After a spectacular sunset, be prepared for one of the stillest nights and star-lit skies you will ever experience. It is hard not to be moved by the enormity of the desert.
If time permits then stopping a night or two in the capital Amman is definitely worthwhile. However, our preferences for a final stop would be to spend your day north of Amman in the ancient Roman City of Gerasa – modern day Jerash.
Here you will find the most complete of the Decapolis cities that made up the eastern front of the Roman Empire. A thriving city between the 1st and 3rd centuries, it was all but destroyed after two earthquakes and later completely abandoned in the 12th century. Excavation work began in the 20th century to uncover this remarkably well-preserved site.
Perhaps not the same grandeur and mystique of Petra. But you will marvel at the entirely intact amphitheater, walk the colonnaded streets and imagine the action from the Hippodrome.
Extend your road trip north to Umm Qais and a further Decapolis city of Gadara with its abandoned Ottoman village.
Top Jordan Road Tripping Tips
- Get a Jordan Pass. It includes your entry visa and hassle-free entry to most of the country’s most famous landmarks.
- The currency is Jordanian Dinar $1USD=0.7JOD; Don’t always rely on ATMs working outside of Amman. It’s wise to cash up at the start of your trip, or USD and Euro are easily exchangeable in larger towns.
- Although driving is quite straightforward, you may prefer to hire a local driver; even if not a fully guided tour to help navigate the often precarious roads.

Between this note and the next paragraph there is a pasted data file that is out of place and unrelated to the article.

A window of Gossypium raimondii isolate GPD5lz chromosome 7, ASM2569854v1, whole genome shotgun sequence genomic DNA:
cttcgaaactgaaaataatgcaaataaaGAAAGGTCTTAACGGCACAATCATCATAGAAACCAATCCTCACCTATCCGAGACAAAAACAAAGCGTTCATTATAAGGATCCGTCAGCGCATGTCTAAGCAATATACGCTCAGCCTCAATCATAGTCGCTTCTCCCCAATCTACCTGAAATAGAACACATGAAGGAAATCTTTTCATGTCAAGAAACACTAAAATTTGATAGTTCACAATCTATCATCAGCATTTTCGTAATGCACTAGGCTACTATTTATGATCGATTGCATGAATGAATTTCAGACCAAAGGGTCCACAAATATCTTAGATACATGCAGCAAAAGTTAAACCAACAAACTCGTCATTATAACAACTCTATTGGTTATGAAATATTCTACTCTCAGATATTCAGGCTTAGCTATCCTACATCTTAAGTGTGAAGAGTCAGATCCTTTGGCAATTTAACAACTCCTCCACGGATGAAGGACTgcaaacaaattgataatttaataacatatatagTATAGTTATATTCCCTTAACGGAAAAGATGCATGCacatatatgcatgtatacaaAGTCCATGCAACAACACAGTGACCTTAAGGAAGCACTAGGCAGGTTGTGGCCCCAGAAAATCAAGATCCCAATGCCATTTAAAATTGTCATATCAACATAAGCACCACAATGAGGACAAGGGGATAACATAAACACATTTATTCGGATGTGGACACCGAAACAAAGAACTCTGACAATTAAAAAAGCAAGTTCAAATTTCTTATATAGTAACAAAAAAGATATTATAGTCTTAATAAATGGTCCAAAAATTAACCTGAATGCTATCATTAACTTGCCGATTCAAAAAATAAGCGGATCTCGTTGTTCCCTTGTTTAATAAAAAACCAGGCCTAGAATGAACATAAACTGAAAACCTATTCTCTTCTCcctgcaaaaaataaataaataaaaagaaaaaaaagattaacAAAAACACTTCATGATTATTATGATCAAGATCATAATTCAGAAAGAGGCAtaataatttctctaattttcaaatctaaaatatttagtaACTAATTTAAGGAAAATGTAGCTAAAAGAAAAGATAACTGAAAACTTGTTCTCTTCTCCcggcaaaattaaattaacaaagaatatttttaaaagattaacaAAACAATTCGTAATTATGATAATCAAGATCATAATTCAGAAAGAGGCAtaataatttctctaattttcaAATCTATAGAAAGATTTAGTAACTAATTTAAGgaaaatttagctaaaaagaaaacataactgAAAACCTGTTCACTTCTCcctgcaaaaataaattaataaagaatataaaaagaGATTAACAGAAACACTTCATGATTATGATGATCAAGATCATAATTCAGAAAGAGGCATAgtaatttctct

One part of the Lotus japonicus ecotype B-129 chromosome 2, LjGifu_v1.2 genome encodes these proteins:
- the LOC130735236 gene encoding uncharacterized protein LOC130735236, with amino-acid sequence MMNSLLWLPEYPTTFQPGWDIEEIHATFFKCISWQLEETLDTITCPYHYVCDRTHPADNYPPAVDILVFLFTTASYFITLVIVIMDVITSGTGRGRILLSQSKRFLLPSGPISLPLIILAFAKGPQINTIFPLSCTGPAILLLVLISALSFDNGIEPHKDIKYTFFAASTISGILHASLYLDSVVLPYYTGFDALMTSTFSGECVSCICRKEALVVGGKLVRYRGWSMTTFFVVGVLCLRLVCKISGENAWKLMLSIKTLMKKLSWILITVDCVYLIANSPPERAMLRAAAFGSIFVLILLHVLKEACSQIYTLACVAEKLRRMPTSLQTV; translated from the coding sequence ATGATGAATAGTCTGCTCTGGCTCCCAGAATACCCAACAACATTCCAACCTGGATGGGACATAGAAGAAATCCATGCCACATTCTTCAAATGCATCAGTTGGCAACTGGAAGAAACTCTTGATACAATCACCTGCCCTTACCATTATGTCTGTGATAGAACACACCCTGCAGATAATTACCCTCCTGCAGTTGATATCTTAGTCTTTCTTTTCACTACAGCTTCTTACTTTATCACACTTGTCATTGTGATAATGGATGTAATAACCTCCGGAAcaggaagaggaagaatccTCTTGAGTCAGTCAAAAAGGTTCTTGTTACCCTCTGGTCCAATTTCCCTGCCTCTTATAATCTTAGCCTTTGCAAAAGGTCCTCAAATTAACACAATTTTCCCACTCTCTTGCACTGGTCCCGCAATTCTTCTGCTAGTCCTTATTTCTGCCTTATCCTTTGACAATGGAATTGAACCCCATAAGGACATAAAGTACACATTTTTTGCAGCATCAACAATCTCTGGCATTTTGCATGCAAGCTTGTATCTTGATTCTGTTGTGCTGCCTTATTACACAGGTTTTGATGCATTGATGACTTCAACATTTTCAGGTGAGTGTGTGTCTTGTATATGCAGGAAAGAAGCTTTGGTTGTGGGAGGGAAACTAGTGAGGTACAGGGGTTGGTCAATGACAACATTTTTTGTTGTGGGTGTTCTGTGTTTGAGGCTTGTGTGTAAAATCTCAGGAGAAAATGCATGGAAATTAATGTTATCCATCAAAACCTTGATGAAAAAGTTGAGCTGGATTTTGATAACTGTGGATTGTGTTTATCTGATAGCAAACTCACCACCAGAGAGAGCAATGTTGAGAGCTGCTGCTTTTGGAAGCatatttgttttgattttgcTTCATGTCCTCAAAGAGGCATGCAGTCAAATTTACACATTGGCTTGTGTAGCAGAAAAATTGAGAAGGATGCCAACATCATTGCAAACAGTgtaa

- Women should look to dress conservatively, longer trousers and sleeves are appropriate, full head covering is not a requirement.
- Not all travel insurance policies will cover you for Jordan. Make sure you check your policy fine print before you travel.
- In the midst of a politically unstable region, sandwiched between Israel and the West Bank, Syria and Iraq, safety is naturally a concern for many. However, throughout recent history, Jordan’s has always been a moderate in an otherwise unstable region. You can read current safety advisories here from the UK Foreign Office and US State Department.
There is so much more to Jordan but these are the highlights that you could comfortably fit into one week. Jordan is undoubtedly one of those road trips of a lifetime that will leave a lasting memory for your family.
If you are combining Jordan with Egypt, here are more fun things to do in Egypt with kids. And we also have great resources to learn about the Middle East, like this article about fun facts about Oman.
About the author: Keri Hedrick is the editor of Family Travel in the Middle East, inspiring families to explore the Middle East region with confidence. An avid writer, wine appreciator and excess photo taker she also runs family travel & expat blog Our Globetrotters, documenting her families adventures moving to the UAE and traveling around the world with three young kids in tow.